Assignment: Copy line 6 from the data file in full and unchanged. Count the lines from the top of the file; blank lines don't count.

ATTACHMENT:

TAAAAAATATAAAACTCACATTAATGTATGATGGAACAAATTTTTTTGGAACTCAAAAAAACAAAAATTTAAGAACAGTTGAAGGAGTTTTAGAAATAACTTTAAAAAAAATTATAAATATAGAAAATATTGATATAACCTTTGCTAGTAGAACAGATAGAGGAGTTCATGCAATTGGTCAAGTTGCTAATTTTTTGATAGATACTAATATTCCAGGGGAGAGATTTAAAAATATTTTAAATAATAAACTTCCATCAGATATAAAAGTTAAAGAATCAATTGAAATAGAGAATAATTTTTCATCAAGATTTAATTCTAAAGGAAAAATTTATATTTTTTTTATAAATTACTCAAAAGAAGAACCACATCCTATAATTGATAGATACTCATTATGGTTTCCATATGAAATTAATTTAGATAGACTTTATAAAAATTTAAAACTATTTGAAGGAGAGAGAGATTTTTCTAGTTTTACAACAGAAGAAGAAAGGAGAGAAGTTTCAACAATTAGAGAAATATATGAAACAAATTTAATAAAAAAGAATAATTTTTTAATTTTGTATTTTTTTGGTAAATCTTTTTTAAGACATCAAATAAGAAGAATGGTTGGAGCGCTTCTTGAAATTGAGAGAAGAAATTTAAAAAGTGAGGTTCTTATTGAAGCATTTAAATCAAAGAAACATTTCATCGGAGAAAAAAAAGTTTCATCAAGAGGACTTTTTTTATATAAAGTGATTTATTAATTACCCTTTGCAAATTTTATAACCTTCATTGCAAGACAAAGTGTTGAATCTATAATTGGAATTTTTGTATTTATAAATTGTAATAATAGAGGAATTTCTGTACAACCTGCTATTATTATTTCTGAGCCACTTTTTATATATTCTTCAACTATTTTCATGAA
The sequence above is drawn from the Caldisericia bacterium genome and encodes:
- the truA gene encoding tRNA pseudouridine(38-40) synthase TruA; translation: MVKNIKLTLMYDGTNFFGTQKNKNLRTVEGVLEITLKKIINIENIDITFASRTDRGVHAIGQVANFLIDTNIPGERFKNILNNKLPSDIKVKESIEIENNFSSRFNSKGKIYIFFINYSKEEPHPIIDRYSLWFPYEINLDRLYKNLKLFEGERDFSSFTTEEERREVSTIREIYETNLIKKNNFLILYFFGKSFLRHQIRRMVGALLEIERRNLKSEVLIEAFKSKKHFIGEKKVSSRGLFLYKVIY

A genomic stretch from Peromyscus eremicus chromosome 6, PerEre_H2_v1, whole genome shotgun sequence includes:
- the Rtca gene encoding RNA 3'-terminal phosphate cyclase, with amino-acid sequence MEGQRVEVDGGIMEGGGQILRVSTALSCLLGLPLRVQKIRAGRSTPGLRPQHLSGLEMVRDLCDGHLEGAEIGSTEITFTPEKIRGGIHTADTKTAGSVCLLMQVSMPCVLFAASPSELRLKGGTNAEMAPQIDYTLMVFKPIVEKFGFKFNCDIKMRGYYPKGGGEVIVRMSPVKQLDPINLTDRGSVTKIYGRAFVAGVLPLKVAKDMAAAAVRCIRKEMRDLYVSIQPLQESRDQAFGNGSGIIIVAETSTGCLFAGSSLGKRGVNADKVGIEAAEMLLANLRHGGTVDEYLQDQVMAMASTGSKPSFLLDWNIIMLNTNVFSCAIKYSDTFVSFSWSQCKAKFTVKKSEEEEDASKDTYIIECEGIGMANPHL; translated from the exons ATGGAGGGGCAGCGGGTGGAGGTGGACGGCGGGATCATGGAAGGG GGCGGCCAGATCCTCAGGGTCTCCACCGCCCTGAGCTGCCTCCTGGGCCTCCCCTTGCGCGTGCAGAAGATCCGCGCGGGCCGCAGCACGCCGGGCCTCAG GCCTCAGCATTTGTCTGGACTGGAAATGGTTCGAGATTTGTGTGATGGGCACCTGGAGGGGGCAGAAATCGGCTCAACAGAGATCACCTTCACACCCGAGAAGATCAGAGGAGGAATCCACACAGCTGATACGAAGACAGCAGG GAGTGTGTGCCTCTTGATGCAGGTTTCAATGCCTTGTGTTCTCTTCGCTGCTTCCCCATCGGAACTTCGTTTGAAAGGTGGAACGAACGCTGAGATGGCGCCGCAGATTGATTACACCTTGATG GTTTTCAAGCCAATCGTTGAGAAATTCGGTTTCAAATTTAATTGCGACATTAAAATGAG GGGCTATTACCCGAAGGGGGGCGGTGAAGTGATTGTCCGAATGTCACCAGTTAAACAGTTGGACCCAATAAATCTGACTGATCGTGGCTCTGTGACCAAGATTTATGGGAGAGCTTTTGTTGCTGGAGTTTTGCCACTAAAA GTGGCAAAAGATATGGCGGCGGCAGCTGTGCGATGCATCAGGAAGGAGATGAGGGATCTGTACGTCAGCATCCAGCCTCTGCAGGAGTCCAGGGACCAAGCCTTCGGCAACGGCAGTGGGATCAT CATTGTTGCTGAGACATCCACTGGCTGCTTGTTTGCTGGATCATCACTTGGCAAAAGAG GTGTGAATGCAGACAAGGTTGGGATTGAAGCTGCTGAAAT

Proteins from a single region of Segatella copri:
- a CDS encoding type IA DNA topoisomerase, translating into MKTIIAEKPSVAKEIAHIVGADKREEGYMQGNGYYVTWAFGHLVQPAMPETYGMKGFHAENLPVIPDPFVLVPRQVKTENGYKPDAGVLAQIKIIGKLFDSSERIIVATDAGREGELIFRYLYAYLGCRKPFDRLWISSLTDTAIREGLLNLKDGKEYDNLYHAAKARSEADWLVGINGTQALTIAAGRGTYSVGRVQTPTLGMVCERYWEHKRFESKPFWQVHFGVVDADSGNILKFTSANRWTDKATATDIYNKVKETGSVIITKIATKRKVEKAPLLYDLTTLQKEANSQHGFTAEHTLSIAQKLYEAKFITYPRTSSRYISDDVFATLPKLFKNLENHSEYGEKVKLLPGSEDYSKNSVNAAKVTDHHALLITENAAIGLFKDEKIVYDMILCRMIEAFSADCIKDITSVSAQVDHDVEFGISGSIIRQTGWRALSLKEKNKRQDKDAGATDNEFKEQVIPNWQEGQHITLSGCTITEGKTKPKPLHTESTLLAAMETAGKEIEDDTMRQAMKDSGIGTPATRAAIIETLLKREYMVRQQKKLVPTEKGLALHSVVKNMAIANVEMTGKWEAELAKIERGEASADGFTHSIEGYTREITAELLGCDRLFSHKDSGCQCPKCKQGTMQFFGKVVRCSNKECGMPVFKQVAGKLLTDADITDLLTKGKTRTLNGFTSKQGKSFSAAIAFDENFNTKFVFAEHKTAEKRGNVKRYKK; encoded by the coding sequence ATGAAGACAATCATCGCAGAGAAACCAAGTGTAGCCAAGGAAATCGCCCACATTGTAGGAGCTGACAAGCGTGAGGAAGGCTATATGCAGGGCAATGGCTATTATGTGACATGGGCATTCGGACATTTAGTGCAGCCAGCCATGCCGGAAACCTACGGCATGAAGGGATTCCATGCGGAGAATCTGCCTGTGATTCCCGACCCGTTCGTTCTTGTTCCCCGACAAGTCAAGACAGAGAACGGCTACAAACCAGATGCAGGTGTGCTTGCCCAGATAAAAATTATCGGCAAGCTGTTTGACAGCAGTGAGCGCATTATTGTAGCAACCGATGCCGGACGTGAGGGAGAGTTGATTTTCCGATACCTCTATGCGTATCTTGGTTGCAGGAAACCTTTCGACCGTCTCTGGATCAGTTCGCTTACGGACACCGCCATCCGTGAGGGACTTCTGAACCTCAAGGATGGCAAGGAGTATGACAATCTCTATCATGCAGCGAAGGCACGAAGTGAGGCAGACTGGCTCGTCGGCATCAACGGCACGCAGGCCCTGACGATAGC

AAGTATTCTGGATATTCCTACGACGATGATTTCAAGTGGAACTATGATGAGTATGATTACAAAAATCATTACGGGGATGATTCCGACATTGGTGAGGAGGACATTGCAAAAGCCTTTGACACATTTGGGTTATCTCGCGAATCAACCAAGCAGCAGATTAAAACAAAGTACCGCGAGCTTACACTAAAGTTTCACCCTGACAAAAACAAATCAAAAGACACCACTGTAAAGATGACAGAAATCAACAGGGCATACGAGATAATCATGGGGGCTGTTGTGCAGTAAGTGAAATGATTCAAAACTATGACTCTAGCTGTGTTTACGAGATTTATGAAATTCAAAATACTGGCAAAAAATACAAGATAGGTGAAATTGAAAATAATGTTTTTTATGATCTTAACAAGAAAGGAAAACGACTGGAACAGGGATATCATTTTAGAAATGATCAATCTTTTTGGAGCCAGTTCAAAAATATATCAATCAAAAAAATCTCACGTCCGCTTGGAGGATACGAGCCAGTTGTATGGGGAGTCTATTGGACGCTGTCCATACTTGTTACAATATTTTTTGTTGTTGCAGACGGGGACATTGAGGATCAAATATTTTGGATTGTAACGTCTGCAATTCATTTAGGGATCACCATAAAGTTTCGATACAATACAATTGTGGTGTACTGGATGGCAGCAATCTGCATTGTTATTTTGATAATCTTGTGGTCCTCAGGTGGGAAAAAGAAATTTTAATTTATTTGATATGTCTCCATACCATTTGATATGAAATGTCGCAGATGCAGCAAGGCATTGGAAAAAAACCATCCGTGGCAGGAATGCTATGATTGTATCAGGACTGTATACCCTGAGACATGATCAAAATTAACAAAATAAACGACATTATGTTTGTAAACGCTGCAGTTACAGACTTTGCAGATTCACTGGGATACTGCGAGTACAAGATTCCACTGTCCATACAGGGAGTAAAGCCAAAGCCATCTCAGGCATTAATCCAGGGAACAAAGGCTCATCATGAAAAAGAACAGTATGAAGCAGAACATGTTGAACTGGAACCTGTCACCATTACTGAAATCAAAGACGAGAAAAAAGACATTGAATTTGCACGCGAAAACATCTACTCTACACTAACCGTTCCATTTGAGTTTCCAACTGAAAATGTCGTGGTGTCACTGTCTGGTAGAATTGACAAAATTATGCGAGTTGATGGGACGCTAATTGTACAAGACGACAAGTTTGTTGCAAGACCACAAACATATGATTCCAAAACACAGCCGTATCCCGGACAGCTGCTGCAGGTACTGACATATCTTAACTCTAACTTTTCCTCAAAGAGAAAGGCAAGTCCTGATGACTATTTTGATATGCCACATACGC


Proteins from a single region of Segatella copri: